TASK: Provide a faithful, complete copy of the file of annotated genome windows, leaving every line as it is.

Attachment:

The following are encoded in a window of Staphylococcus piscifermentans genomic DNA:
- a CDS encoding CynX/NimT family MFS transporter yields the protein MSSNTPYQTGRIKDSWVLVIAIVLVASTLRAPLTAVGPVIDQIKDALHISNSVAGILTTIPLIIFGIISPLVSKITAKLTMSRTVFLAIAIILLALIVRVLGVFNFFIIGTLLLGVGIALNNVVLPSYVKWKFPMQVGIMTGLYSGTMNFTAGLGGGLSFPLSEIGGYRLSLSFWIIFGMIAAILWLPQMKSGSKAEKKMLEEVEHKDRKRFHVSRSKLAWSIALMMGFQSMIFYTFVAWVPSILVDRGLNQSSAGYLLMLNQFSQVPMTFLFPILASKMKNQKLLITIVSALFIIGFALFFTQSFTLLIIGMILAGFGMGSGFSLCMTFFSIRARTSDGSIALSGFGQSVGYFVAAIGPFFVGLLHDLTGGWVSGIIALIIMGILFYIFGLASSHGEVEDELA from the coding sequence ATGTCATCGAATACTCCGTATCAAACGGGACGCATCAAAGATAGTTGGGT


The following are encoded in a window of Staphylococcus piscifermentans genomic DNA:
- a CDS encoding CynX/NimT family MFS transporter yields the protein MSSNTPYQTGRIKDSWVLVIAIVLVASTLRAPLTAVGPVIDQIKDALHISNSVAGILTTIPLIIFGIISPLVSKITAKLTMSRTVFLAIAIILLALIVRVLGVFNFFIIGTLLLGVGIALNNVVLPSYVKWKFPMQVGIMTGLYSGTMNFTAGLGGGLSFPLSEIGGYRLSLSFWIIFGMIAAILWLPQMKSGSKAEKKMLEEVEHKDRKRFHVSRSKLAWSIALMMGFQSMIFYTFVAWVPSILVDRGLNQSSAGYLLMLNQFSQVPMTFLFPILASKMKNQKLLITIVSALFIIGFALFFTQSFTLLIIGMILAGFGMGSGFSLCMTFFSIRARTSDGSIALSGFGQSVGYFVAAIGPFFVGLLHDLTGGWVSGIIALIIMGILFYIFGLASSHGEVEDELA from the coding sequence ATGTCATCGAATACTCCGTATCAAACGGGACGCATCAAAGATAGTTGGGT